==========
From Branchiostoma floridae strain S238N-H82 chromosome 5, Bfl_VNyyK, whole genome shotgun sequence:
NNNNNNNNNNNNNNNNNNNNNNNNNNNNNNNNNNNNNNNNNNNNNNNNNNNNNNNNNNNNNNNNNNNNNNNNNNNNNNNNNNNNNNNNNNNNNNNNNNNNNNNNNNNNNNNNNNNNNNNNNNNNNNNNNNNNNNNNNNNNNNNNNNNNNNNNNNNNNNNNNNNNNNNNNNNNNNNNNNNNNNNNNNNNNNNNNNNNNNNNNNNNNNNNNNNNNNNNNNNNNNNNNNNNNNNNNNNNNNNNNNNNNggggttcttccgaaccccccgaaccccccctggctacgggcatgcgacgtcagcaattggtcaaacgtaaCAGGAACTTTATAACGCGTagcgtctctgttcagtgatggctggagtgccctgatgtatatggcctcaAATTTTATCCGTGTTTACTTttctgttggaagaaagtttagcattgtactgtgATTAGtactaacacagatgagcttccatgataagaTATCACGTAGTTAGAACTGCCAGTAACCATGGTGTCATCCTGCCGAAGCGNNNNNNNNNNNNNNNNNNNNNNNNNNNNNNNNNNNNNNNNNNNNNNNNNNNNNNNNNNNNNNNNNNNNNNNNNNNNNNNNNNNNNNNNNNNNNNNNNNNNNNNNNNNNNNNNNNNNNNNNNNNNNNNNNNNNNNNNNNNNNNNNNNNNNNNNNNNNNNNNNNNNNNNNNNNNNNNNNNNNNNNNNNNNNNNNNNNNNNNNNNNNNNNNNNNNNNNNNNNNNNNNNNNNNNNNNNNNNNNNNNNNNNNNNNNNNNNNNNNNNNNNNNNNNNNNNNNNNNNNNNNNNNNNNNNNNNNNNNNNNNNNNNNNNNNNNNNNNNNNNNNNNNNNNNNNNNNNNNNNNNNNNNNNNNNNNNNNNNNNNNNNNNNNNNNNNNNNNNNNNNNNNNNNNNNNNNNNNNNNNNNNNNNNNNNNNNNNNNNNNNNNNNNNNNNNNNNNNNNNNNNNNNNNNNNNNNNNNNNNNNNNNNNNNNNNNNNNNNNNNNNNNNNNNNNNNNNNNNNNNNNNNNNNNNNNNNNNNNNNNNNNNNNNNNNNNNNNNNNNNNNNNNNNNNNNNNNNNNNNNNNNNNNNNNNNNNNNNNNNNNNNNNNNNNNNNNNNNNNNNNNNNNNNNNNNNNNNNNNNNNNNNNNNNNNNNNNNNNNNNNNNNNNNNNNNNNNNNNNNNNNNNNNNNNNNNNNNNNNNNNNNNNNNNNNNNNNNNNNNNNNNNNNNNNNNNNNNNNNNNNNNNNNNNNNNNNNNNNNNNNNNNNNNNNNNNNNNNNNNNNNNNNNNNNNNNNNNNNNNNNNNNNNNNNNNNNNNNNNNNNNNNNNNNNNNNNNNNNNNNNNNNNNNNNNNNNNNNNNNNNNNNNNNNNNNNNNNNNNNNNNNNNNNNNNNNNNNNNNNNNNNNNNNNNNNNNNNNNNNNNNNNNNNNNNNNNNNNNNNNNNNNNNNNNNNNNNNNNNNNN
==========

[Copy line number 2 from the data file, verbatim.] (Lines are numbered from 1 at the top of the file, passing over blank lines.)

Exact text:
NNNNNNNNNNNNNNNNNNNNNNNNNNNNNNNNNNNNNNNNNNNNNNNNNNNNNNNNNNNNNNNNNNNNNNNNNNNNNNNNNNNNNNNNNNNNNNNNNNNNNNNNNNNNNNNNNNNNNNNNNNNNNNNNNNNNNNNNNNNNNNNNNNNNNNNNNNNNNNNNNNNNNNNNNNNNNNNNNNNNNNNNNNNNNNNNNNNNNNNNNNNNNNNNNNNNNNNNNNNNNNNNNNNNNNNNNNNNNNNNNNNNNggggttcttccgaaccccccgaaccccccctggctacgggcatgcgacgtcagcaattggtcaaacgtaaCAGGAACTTTATAACGCGTagcgtctctgttcagtgatggctggagtgccctgatgtatatggcctcaAATTTTATCCGTGTTTACTTttctgttggaagaaagtttagcattgtactgtgATTAGtactaacacagatgagcttccatgataagaTATCACGTAGTTAGAACTGCCAGTAACCATGGTGTCATCCTGCCGAAGCGNNNNNNNNNNNNNNNNNNNNNNNNNNNNNNNNNNNNNNNNNNNNNNNNNNNNNNNNNNNNNNNNNNNNNNNNNNNNNNNNNNNNNNNNNNNNNNNNNNNNNNNNNNNNNNNNNNNNNNNNNNNNNNNNNNNNNNNNNNNNNNNNNNNNNNNNNNNNNNNNNNNNNNNNNNNNNNNNNNNNNNNNNNNNNNNNNNNNNNNNNNNNNNNNNNNNNNNNNNNNNNNNNNNNNNNNNNNNNNNNNNNNNNNNNNNNNNNNNNNNNNNNNNNNNNNNNNNNNNNNNNNNNNNNNNNNNNNNNNNNNNNNNNNNNNNNNNNNNNNNNNNNNNNNNNNNNNNNNNNNNNNNNNNNNNNNNNNNNNNNNNNNNNNNNNNNNNNNNNNNNNNNNNNNNNNNNNNNNNNNNNNNNNNNNNNNNNNNNNNNNNNNNNNNNNNNNNNNNNNNNNNNNNNNNNNNNNNNNNNNNNNNNNNNNNNNNNNNNNNNNNNNNNNNNNNNNNNNNNNNNNNNNNNNNNNNNNNNNNNNNNNNNNNNNNNNNNNNNNNNNNNNNNNNNNNNNNNNNNNNNNNNNNNNNNNNNNNNNNNNNNNNNNNNNNNNNNNNNNNNNNNNNNNNNNNNNNNNNNNNNNNNNNNNNNNNNNNNNNNNNNNNNNNNNNNNNNNNNNNNNNNNNNNNNNNNNNNNNNNNNNNNNNNNNNNNNNNNNNNNNNNNNNNNNNNNNNNNNNNNNNNNNNNNNNNNNNNNNNNNNNNNNNNNNNNNNNNNNNNNNNNNNNNNNNNNNNNNNNNNNNNNNNNNNNNNNNNNNNNNNNNNNNNNNNNNNNNNNNNNNNNNNNNNNNNNNNNNNNNNNNNNNNNNNNNNNNNNNNNNNNNNNNNNNNNNNNNNNNNNNNNNNNNNNNNNNNNNNNNNNNNNNNNNNNNNNNNNNNNNNNNNNNNNNNNNNNNNNNNNNN